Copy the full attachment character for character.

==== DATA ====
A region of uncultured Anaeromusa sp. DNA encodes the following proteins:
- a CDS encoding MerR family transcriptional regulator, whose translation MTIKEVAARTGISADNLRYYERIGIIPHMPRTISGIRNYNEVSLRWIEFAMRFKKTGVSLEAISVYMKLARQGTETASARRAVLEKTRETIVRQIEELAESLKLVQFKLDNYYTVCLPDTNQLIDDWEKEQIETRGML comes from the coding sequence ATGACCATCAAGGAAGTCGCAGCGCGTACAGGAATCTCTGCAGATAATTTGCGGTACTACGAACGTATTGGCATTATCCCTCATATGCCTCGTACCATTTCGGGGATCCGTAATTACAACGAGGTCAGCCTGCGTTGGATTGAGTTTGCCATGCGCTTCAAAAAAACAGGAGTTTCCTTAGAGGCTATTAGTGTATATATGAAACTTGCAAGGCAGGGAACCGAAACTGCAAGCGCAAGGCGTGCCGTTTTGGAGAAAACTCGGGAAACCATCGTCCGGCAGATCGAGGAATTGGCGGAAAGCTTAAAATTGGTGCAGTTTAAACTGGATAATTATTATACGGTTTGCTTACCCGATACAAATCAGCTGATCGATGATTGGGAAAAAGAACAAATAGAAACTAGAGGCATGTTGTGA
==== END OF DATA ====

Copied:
A region of uncultured Anaeromusa sp. DNA encodes the following proteins:
- a CDS encoding MerR family transcriptional regulator, whose translation MTIKEVAARTGISADNLRYYERIGIIPHMPRTISGIRNYNEVSLRWIEFAMRFKKTGVSLEAISVYMKLARQGTETASARRAVLEKTRETIVRQIEELAESLKLVQFKLDNYYTVCLPDTNQLIDDWEKEQIETRGML comes from the coding sequence ATGACCATCAAGGAAGTCGCAGCGCGTACAGGAATCTCTGCAGATAATTTGCGGTACTACGAACGTATTGGCATTATCCCTCATATGCCTCGTACCATTTCGGGGATCCGTAATTACAACGAGGTCAGCCTGCGTTGGATTGAGTTTGCCATGCGCTTCAAAAAAACAGGAGTTTCCTTAGAGGCTATTAGTGTATATATGAAACTTGCAAGGCAGGGAACCGAAACTGCAAGCGCAAGGCGTGCCGTTTTGGAGAAAACTCGGGAAACCATCGTCCGGCAGATCGAGGAATTGGCGGAAAGCTTAAAATTGGTGCAGTTTAAACTGGATAATTATTATACGGTTTGCTTACCCGATACAAATCAGCTGATCGATGATTGGGAAAAAGAACAAATAGAAACTAGAGGCATGTTGTGA